Monster Bash

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This article is about the 1993 PC game. For the 1986 Sega arcade game, see Ghost House (video game). For the pinball game, see Monster Bash (pinball).
Monster Bash
Monster Bash Part 1.png

Episode 1 Title screen
Developer(s) Apogee Software
Publisher(s) Apogee Software
Designer(s) Frank Maddin[1]
Engine F.A.S.T. Game System
Platform(s) MS-DOS
Release date(s) 9 April 1993
Genre(s) Side-scrolling platformer
Mode(s) Single-player
Distribution 3½" Floppy Disk (3)

Monster Bash (called Graveyard during development) is a side-scrolling platform video game developed and published by Apogee Software on 9 April 1993 for MS-DOS PC. The game features 16-color EGA graphics and IMF AdLib compatible music. It was developed by Frank Maddin and Gerald Lindsly.

The game is divided in three episodes. The first episode of the game is available to download under a shareware license, but the two remaining parts of the game must be purchased. The registered game also removes advertisements and reminders of the benefits of purchasing the games from the first episode and enables cheat code functionality.

Plot[edit]

Episode 2 title screen
Episode 3 title screen

The original story can be accessed through the main menu of each episode. The player is informed as to the continuation of the story with dialogue and events that appear as scrollable messages on the screen.

The player controls Johnny Dash, whose pet dog Tex was just dognapped by the game's main villain, Count Chuck. During a fearsome storm a friendly monster under his bed tells Johnny that many other pets have been taken as well, and that Count Chuck took them to his Underworld to transform them all into evil monsters. The 'bed monster' empowers Johnny with a bottomless pocket of rocks with which to arm his slingshot. Through a secret temporary portal in his closet that operates as a passageway, Johnny enters the Underworld, in order to defeat the Count's army and save the pets.

Episode one begins in a graveyard setting but later levels include cavern and haunted house themes. The first episode introduces a number of monsters who reappear in the later episodes such as zombies. Episode two takes place in Count Chuck's underground lair and begins in the cooking pot where Johnny Dash was transported following his battle with a Cyclops. The majority of the levels are set in a hellish environment where monsters include demons and giant eyeballs and later in laboratories. Again there is continuity between the last level of this episode and the first of Episode Three, which appears to be set in a place that has been extensively ravaged under the influence of Count Chuck. The first few levels follow a Halloween theme, swamps and finally more caverns, where Count Chuck is found.The next to the last level in Episode Three is fought across a starry sky using a broomstick and completing that level in a flying fortress.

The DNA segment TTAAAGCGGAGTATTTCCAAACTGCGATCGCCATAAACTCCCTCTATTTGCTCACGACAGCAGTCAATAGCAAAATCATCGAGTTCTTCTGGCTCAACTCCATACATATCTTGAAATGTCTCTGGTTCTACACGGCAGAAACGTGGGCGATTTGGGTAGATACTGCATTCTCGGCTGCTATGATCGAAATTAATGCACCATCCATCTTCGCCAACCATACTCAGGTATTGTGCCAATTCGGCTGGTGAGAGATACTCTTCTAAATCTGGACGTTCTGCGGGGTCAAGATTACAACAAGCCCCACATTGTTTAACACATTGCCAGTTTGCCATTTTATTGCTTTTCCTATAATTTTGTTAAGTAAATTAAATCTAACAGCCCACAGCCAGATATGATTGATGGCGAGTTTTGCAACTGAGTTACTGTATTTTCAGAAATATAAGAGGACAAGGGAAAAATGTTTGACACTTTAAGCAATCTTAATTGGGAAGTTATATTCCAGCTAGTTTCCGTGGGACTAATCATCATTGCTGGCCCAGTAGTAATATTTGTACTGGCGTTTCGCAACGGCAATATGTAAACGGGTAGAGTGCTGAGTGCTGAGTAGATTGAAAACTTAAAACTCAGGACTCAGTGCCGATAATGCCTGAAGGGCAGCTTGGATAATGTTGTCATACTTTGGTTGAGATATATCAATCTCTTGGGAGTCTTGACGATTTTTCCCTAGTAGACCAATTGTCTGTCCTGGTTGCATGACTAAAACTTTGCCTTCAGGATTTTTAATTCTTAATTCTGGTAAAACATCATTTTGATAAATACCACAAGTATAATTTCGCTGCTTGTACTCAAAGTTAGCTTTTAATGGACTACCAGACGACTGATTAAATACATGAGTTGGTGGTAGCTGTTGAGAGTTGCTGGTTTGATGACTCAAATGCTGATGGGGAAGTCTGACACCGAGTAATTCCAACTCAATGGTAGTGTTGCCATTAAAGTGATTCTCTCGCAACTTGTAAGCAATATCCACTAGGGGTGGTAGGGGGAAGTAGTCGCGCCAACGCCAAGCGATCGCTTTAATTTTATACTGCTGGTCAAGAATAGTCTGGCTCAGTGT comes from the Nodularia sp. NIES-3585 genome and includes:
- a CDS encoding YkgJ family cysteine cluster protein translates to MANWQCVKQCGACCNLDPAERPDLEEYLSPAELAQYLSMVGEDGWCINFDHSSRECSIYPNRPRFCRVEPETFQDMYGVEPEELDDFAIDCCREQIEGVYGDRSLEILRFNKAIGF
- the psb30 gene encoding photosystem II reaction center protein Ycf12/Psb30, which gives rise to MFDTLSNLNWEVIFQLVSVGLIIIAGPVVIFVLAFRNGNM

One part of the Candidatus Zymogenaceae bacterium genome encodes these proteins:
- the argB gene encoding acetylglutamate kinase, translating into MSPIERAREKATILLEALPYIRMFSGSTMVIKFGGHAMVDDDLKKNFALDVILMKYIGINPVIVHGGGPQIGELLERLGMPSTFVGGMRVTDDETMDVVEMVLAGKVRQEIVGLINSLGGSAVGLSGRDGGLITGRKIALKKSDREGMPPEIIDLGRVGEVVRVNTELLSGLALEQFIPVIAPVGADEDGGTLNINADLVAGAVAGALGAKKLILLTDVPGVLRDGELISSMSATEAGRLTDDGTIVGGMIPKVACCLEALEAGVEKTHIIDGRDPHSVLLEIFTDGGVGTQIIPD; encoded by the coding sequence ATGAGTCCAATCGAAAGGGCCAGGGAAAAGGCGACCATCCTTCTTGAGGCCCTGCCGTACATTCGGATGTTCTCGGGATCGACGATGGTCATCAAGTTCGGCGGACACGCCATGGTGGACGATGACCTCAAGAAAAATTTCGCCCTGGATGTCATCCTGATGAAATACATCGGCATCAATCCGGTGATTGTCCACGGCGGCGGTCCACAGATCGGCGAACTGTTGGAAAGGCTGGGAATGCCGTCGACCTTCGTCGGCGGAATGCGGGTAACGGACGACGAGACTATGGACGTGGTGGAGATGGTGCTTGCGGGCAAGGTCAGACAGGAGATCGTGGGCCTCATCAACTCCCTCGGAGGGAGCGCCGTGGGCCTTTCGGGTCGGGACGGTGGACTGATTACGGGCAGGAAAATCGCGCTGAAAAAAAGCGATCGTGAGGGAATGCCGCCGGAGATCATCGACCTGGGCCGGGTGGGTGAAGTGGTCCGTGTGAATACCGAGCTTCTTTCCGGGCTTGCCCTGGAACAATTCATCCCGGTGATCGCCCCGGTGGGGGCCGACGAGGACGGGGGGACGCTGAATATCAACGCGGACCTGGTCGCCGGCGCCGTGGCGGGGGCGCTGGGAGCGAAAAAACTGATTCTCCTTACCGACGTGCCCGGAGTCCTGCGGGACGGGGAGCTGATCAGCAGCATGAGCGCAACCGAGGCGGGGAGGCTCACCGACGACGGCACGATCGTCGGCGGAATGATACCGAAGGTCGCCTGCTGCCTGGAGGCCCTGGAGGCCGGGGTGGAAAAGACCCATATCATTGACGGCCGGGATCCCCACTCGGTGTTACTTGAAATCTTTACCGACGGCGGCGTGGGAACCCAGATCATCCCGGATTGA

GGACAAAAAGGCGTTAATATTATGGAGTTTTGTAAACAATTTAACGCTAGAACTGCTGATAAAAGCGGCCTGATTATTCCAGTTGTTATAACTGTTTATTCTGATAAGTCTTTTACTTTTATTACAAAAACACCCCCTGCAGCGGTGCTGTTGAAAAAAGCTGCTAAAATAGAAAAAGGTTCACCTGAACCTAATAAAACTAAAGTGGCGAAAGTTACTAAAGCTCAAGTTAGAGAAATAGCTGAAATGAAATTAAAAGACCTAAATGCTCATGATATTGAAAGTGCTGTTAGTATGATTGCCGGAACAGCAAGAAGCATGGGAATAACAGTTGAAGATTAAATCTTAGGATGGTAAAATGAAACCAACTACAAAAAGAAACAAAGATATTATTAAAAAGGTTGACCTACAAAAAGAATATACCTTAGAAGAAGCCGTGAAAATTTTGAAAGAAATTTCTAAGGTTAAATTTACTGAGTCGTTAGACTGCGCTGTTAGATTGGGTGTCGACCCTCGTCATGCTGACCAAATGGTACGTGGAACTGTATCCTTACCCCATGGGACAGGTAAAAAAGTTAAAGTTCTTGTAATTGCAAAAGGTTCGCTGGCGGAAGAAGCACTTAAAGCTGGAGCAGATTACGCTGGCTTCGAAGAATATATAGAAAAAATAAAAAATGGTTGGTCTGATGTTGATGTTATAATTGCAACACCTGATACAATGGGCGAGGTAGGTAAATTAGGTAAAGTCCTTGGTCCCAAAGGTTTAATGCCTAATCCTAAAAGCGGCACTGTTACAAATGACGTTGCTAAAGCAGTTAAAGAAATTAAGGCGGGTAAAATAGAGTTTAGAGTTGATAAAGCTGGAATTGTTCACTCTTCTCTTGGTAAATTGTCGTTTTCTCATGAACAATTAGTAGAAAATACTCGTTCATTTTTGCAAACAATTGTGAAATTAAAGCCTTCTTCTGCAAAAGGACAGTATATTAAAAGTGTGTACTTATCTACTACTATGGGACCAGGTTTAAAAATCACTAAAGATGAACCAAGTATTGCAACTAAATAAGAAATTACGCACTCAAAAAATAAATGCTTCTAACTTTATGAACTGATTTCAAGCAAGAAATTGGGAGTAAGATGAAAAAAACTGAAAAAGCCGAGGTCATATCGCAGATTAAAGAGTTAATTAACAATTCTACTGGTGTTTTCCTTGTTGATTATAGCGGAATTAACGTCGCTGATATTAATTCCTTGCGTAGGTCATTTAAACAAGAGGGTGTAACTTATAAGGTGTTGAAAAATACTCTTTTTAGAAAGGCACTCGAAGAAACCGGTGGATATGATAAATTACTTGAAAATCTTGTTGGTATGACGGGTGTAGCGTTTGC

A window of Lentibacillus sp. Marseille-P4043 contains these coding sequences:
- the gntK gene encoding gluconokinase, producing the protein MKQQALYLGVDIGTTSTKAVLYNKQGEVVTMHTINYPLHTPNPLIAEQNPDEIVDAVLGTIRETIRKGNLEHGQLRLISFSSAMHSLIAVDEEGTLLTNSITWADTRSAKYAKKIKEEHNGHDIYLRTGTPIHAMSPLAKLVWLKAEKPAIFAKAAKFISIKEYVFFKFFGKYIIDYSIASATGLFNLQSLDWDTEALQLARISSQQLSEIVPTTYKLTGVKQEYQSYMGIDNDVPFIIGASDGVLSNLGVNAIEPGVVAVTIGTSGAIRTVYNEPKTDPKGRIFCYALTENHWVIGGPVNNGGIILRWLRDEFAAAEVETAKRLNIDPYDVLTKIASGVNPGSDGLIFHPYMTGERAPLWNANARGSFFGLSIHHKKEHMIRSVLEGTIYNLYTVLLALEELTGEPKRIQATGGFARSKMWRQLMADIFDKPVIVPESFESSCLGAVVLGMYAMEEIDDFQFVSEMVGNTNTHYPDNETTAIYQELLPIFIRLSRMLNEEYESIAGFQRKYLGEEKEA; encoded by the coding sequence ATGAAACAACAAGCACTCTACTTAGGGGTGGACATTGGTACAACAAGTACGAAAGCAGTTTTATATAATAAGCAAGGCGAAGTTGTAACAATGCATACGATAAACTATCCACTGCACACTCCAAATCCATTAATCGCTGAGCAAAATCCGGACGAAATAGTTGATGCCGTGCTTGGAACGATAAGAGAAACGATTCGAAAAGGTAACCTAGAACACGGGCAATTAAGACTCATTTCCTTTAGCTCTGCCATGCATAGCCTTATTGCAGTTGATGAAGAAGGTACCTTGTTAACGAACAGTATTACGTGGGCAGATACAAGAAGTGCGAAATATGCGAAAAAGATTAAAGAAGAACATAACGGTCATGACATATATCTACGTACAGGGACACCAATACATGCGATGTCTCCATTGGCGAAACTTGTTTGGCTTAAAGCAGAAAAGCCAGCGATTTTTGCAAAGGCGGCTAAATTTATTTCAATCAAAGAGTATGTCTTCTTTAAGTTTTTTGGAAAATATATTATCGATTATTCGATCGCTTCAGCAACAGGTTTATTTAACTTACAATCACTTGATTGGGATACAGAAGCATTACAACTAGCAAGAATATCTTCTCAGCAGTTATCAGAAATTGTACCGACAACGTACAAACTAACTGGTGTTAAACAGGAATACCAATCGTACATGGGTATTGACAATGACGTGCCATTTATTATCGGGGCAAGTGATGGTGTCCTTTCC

Gameplay[edit]

Johnny flying a broomstick

Johnny must work his way through several horror-themed levels armed with his slingshot. In each level, the player has to break the locks of the pets' cages in order to free them. The player cannot complete the level until all pets are freed. The game follows a typical platform game style, where the player must fight boss monsters at the end of each episode to be able to complete it and advance to the next one.

The first episode has 10 levels, and the other two have 9 levels each, for a total of 28 levels on all three episodes. This includes a single boss level in each episode and a Miniboss. When the player enters a new level, Johnny's health is replenished, and any powerups acquired in the previous level are removed. The player has 10 slots per episode to save games, and restoring a saved game returns the player to the beginning of the level.

During one level in the third episode Johnny gains the use of a captured broomstick. In the course of this level the player activates the broomstick to navigate the level, offering a more arcade-style of gameplay.